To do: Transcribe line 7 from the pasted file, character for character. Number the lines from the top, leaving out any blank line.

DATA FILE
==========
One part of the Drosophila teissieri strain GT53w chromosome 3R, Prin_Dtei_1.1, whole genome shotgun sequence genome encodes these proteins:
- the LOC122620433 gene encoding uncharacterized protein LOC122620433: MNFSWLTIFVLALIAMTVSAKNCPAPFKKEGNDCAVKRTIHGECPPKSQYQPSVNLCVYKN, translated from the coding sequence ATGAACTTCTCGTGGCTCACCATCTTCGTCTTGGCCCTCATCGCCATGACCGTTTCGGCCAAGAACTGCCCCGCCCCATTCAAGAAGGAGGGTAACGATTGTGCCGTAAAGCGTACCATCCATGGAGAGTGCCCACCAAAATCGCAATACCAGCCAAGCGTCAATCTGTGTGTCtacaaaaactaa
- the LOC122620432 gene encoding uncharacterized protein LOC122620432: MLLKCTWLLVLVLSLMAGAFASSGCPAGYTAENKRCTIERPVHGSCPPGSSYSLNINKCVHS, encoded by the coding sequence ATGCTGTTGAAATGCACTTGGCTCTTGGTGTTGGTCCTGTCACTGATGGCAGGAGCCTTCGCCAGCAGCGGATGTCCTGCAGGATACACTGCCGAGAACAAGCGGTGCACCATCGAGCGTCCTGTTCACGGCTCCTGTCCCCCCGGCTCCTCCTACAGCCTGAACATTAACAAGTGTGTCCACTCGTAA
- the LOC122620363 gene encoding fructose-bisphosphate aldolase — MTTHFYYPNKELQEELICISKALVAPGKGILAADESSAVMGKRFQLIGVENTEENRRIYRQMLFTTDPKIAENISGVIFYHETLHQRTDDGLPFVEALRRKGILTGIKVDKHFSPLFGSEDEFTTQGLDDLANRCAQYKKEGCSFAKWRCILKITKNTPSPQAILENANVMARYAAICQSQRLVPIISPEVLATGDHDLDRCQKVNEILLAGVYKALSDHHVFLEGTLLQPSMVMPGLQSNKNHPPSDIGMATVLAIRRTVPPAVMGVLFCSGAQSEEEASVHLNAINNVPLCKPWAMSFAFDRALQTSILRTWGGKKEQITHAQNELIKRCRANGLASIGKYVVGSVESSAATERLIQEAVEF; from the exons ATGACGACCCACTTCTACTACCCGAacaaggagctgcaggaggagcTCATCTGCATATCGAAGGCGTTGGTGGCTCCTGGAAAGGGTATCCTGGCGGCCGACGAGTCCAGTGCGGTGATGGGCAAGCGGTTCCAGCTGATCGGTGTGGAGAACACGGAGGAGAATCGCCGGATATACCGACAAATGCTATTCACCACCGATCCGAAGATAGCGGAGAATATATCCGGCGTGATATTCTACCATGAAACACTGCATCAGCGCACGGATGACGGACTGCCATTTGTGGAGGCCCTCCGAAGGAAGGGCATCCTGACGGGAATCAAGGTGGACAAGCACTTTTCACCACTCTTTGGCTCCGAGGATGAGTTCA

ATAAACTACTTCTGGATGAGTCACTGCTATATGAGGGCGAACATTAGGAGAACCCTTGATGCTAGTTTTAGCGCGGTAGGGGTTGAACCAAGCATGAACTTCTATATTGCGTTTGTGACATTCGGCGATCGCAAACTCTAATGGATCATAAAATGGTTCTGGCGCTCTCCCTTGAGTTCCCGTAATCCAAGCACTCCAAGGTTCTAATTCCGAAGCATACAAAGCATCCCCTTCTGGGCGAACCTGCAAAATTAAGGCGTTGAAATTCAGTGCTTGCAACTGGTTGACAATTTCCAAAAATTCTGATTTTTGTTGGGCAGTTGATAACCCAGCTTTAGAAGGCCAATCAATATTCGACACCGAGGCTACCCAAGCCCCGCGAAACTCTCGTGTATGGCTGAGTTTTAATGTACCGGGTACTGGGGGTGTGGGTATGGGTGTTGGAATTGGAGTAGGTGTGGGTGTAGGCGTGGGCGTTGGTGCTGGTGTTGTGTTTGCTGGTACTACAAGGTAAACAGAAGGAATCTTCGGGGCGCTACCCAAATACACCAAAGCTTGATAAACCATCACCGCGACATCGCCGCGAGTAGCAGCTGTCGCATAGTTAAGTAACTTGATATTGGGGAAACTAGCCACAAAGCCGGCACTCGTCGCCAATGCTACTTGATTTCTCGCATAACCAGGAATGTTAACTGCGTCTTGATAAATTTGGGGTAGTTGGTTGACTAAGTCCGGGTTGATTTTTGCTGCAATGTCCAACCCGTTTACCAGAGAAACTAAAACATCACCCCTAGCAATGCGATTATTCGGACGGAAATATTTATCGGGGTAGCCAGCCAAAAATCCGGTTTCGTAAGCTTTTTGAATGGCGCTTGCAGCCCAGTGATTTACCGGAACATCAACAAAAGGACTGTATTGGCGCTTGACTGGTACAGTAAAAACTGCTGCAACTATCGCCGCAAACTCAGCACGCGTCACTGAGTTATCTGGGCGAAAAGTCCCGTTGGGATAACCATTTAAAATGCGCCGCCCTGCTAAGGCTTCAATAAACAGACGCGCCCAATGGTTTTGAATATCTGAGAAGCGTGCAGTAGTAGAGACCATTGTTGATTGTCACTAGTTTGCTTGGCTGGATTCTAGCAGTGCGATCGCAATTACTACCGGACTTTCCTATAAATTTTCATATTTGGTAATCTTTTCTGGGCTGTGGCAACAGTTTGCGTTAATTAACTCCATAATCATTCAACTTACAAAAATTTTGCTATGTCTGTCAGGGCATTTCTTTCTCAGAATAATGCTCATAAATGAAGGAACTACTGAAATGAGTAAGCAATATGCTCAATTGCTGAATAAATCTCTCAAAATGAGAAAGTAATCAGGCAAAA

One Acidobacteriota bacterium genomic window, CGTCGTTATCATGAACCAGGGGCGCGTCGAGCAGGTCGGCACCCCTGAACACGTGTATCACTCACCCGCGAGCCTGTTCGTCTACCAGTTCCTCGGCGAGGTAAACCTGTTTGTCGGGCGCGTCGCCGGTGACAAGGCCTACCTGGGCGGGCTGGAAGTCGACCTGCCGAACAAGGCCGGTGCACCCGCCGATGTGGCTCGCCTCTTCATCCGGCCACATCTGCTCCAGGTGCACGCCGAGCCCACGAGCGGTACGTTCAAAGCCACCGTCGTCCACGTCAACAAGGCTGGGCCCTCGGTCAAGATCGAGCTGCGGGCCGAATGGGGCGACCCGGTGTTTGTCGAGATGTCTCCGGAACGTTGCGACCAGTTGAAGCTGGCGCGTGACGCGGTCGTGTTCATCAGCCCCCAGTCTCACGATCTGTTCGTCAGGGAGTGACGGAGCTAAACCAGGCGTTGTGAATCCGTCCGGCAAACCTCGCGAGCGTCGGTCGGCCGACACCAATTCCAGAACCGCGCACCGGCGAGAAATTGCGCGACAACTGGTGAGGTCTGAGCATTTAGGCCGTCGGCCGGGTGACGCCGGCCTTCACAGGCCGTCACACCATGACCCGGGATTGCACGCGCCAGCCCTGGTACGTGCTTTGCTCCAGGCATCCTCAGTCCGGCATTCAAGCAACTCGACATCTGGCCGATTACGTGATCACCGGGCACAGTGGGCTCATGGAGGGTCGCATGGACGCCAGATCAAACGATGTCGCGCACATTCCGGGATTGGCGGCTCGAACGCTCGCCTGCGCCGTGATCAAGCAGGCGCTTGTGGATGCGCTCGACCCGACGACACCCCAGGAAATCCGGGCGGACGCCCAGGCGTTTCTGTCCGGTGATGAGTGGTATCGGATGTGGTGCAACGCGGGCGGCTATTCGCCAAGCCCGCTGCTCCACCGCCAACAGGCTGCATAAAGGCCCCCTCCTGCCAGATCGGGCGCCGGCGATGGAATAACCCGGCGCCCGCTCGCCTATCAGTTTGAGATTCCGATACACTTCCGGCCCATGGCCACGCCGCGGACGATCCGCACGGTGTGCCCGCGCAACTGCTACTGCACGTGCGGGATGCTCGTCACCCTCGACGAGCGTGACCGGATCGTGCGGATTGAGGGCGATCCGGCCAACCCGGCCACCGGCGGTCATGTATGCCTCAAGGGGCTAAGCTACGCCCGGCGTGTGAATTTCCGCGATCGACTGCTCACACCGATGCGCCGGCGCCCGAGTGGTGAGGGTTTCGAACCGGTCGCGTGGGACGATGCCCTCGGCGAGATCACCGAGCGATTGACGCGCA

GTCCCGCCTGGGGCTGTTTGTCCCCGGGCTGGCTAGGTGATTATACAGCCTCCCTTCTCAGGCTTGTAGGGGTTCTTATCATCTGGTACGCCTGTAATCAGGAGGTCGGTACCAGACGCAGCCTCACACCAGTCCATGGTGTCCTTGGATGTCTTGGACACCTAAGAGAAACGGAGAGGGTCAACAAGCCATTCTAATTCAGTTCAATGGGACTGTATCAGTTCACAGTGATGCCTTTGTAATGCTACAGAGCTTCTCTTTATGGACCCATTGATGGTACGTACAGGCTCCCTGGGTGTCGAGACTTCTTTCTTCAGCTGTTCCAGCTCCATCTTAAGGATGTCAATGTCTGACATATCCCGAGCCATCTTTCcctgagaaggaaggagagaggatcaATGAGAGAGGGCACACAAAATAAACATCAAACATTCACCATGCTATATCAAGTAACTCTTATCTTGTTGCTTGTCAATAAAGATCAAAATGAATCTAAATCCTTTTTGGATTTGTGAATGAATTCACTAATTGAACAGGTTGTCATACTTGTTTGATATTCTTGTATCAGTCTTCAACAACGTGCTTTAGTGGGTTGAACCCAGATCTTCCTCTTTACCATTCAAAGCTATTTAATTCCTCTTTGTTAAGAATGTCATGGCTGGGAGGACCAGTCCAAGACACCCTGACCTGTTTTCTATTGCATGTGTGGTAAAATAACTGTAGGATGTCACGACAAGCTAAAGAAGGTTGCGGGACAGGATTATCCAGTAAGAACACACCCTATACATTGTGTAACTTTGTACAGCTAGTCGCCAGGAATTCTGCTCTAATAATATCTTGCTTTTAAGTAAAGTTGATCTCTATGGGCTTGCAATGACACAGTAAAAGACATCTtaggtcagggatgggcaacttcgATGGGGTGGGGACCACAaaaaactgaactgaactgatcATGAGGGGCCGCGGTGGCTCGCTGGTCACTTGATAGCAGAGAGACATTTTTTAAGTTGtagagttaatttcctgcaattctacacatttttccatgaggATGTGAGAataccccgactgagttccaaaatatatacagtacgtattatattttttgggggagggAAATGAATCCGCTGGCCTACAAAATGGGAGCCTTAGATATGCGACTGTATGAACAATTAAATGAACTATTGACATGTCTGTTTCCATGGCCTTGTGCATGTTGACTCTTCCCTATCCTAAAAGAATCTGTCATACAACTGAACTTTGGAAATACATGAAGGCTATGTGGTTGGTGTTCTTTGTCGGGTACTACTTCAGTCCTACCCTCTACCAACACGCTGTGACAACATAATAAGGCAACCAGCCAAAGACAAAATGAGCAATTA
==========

GTCCCGCCTGGGGCTGTTTGTCCCCGGGCTGGCTAGGTGATTATACAGCCTCCCTTCTCAGGCTTGTAGGGGTTCTTATCATCTGGTACGCCTGTAATCAGGAGGTCGGTACCAGACGCAGCCTCACACCAGTCCATGGTGTCCTTGGATGTCTTGGACACCTAAGAGAAACGGAGAGGGTCAACAAGCCATTCTAATTCAGTTCAATGGGACTGTATCAGTTCACAGTGATGCCTTTGTAATGCTACAGAGCTTCTCTTTATGGACCCATTGATGGTACGTACAGGCTCCCTGGGTGTCGAGACTTCTTTCTTCAGCTGTTCCAGCTCCATCTTAAGGATGTCAATGTCTGACATATCCCGAGCCATCTTTCcctgagaaggaaggagagaggatcaATGAGAGAGGGCACACAAAATAAACATCAAACATTCACCATGCTATATCAAGTAACTCTTATCTTGTTGCTTGTCAATAAAGATCAAAATGAATCTAAATCCTTTTTGGATTTGTGAATGAATTCACTAATTGAACAGGTTGTCATACTTGTTTGATATTCTTGTATCAGTCTTCAACAACGTGCTTTAGTGGGTTGAACCCAGATCTTCCTCTTTACCATTCAAAGCTATTTAATTCCTCTTTGTTAAGAATGTCATGGCTGGGAGGACCAGTCCAAGACACCCTGACCTGTTTTCTATTGCATGTGTGGTAAAATAACTGTAGGATGTCACGACAAGCTAAAGAAGGTTGCGGGACAGGATTATCCAGTAAGAACACACCCTATACATTGTGTAACTTTGTACAGCTAGTCGCCAGGAATTCTGCTCTAATAATATCTTGCTTTTAAGTAAAGTTGATCTCTATGGGCTTGCAATGACACAGTAAAAGACATCTtaggtcagggatgggcaacttcgATGGGGTGGGGACCACAaaaaactgaactgaactgatcATGAGGGGCCGCGGTGGCTCGCTGGTCACTTGATAGCAGAGAGACATTTTTTAAGTTGtagagttaatttcctgcaattctacacatttttccatgaggATGTGAGAataccccgactgagttccaaaatatatacagtacgtattatattttttgggggagggAAATGAATCCGCTGGCCTACAAAATGGGAGCCTTAGATATGCGACTGTATGAACAATTAAATGAACTATTGACATGTCTGTTTCCATGGCCTTGTGCATGTTGACTCTTCCCTATCCTAAAAGAATCTGTCATACAACTGAACTTTGGAAATACATGAAGGCTATGTGGTTGGTGTTCTTTGTCGGGTACTACTTCAGTCCTACCCTCTACCAACACGCTGTGACAACATAATAAGGCAACCAGCCAAAGACAAAATGAGCAATTA